Gary Alexander gave a talk called “A Transition Economy: looking after people and planet” (you can download Gary’s slides here).  From this point forward, he said, we need to create a vision that evokes a “yes”.  We have to start to see that the real cost is not the same as the financial cost, that we need to also be taking environmental and social costs into consideration.

Before people used money, it was generalised exchange or mutual support and not barter that was used in human societies, and this needs to be brought back into a Transition economy.  We need not just projects, but the infrastructure that supports them. They should have distinct niches to provide stability and avoid competition.  All of this built towards a proposal that we create a toolkit for a community exchange, with a local currency at its heart.

Then there were three short talks, under the heading ‘Commentaries from Europe’ which gave a sense of how the economic situation is playing out on the most affected countries in Europe.  First Filipa Pimentel talked about Portugal.  Portugal, she said, is a country of 10.5 million people, with around 13% unemployment officially, but the true figure is far higher.  The average salary is €800 per month, and the minimum wage is €450.  At the same time, supermarket prices are the same as in the UK.  There has been an 89% rise in unemployment in the last 3 years.  In Filipa’s region, 25% of families are now below the poverty line.  It isn’t about whether collapse is going to happen or not, people are already adapting to it.

There is good news though, she said.  Transition is spreading fast in Portugal, partly due to being based, from the outset, on the idea of the ‘gift economy’.  All films and events are offered free.  It is felt to be vital to decouple Transition from money.  It raises the question of what are people willing to give, and is resulting in lots of exchange.  It is creating ways to feed people, with Transition working like a charity, any money being used to create structure.  They work with local government, but they never ask for money, just for sharing of resources.  She has found that the economic situation has meant that people are more open to new ideas, and that at the local level, people are very concerned about the environment, and about ‘peak land’.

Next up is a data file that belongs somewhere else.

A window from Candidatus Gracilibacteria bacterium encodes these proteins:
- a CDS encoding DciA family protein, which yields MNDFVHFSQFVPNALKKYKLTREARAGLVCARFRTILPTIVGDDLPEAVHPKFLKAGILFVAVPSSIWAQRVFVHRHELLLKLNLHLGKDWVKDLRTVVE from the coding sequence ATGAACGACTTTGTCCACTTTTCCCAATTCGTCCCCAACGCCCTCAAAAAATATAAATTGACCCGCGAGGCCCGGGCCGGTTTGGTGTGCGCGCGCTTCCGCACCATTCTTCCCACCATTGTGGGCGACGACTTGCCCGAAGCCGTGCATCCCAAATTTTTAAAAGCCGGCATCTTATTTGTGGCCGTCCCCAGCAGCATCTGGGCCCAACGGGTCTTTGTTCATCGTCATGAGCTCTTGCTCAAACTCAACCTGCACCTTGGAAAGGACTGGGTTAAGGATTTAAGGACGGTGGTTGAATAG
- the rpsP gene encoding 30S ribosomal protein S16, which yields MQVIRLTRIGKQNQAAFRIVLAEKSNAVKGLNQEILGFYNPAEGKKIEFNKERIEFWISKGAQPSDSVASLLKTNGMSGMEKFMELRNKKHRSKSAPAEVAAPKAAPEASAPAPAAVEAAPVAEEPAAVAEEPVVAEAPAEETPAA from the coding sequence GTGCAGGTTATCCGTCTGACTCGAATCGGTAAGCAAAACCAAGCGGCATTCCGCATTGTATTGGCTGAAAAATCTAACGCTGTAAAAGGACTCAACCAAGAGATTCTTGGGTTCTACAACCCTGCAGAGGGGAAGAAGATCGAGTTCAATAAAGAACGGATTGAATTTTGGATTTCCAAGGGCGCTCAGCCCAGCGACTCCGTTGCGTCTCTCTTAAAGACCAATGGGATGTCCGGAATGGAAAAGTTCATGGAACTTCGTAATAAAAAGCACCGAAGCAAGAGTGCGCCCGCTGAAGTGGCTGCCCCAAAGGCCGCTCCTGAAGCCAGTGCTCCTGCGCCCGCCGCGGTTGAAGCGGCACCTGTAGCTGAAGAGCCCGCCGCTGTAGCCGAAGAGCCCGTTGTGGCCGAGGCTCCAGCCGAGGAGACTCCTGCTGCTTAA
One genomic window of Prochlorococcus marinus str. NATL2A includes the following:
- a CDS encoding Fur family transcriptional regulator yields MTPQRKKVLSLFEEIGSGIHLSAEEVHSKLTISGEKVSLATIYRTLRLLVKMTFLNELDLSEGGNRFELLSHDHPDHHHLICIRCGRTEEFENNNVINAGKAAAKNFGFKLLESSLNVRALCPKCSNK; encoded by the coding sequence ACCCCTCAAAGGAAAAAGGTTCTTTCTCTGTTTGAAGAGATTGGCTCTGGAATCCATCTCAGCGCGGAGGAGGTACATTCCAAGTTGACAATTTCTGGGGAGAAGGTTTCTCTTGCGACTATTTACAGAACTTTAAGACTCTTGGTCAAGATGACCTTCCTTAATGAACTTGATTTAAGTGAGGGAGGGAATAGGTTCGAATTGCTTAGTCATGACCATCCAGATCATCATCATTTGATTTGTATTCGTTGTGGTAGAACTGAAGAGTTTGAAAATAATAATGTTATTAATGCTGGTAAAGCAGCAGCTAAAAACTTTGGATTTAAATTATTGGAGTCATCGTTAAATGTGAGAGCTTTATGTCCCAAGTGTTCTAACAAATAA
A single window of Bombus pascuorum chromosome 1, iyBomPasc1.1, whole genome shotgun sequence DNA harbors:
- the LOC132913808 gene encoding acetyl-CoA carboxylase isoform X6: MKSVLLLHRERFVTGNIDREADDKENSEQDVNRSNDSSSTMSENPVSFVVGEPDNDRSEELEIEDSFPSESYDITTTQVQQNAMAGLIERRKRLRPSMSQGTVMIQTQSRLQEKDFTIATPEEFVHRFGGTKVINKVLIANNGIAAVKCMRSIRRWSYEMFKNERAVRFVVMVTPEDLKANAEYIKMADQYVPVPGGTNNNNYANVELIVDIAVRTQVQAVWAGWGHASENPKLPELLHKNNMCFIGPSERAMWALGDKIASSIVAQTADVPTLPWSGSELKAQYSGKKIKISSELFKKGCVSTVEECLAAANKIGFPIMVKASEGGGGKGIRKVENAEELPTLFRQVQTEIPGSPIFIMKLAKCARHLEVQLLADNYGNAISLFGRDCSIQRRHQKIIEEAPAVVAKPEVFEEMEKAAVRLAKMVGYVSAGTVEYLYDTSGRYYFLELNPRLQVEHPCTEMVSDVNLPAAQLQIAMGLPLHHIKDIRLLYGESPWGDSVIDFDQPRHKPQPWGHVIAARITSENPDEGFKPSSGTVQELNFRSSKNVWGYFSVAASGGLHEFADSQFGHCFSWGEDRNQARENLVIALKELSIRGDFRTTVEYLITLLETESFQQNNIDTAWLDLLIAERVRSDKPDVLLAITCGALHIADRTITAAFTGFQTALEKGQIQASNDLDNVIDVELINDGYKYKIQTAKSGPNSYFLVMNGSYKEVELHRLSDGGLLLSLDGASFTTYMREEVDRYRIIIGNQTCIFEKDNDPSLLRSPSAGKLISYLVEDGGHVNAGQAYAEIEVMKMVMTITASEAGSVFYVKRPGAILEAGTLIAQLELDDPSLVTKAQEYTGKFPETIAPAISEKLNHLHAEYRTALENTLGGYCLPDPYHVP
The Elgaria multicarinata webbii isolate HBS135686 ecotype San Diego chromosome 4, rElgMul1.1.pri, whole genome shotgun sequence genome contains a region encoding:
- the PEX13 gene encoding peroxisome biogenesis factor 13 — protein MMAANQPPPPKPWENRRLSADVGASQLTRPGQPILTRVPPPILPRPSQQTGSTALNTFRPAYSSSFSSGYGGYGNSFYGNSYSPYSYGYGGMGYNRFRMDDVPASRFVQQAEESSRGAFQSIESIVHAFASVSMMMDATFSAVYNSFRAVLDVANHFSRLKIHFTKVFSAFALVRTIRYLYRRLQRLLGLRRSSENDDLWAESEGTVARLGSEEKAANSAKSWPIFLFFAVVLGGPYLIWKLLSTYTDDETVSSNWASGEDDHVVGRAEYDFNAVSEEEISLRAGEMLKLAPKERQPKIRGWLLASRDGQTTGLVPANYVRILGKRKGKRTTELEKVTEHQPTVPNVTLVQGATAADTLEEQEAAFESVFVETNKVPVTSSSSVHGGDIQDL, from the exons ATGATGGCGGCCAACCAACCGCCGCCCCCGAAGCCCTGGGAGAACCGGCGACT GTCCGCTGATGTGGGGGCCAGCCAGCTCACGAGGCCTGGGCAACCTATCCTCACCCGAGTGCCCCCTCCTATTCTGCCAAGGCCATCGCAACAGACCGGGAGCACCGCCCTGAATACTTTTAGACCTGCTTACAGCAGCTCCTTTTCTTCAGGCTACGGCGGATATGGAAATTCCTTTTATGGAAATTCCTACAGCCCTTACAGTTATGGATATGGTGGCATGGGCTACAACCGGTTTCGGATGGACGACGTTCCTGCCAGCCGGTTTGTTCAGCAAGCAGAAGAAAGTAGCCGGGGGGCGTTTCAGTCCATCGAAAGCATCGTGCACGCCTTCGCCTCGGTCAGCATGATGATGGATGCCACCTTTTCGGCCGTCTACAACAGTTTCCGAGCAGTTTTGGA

Phoebe Bright works with FEASTA in Ireland, and lives in the south west.  Ireland, she said,is a very conservative nation, used to being the underdogs.  There is almost a sense that we’re back where we deserve to be, she said, that during the Celtic Tiger years “we lost the run of ourselves”.  The thing that no-one really wants to consider is that we might not actually get back to ‘normal’.  Events keep knocking their confidence.  “Who can we trust?” she said. There is a feeling that the politicians have let people down.  The recent Tribunal on political corruption showed far-reaching levels of corruption.  People knew there was some, but not to the extent revealed.

Listening to Phoebe Bright skyping in from Ireland.

Irish banks have been given €63bn.  Allied Irish Bank, for example, was given €23bn, 99% of which was loaned by the State, but it is still not lending to businesses.  Small businesses are finding it hard to find work, and if they do then they struggle to get paid for it.  Tescos supermarkets have spread all over the country, and Ireland, Phoebe said, is their most profitable country.  The suicide rate has doubled since 2007.  Where she lives in West Cork the farmers are doing OK (especially those that didn’t borrow too much during the Celtic Tiger years), there is some money there, her local town is still active, but that’s not the case everywhere.  Food growing and new food businesses are a big thing, and the IT sector isn’t doing too badly, but there is little money for new goods.  So while there are a few positives, the overall picture is grim.

Johan van As gave a perspective from Greece.  Things have moved there very quickly he said.  Greece has been in recession since 2008.  There is now 50% unemployment among the under 30s.  For those people who do have jobs, many have experience cuts in their salaries of 30-40%.  This has led to a huge liquidity squeeze, with demand for goods and services imploding.  The country is in a state of shock. Johan was there recently, and said that it felt like the calm before the storm.  On the buses in the cities, the drivers don’t bother to check anyone’s tickets as an act of passive resistance.

There are elections coming up, and it is the first time since 1974 that the centre right and centre left won’t be dominating.  Usually they look to share 70-80% of the vote, this time it looks more like 35%, with splinter parties and far-right and far-left parties who are usually anti-European, anti-Troika, and some are even anti-democratic.  There is also a rise in conspiracy theories and a search for scapegoats.  While people looked shocked to hear the news about the resurgence of far-right groups, Johan asked “well if in the UK there were wage cuts of 40% do you think things would really be that different here?”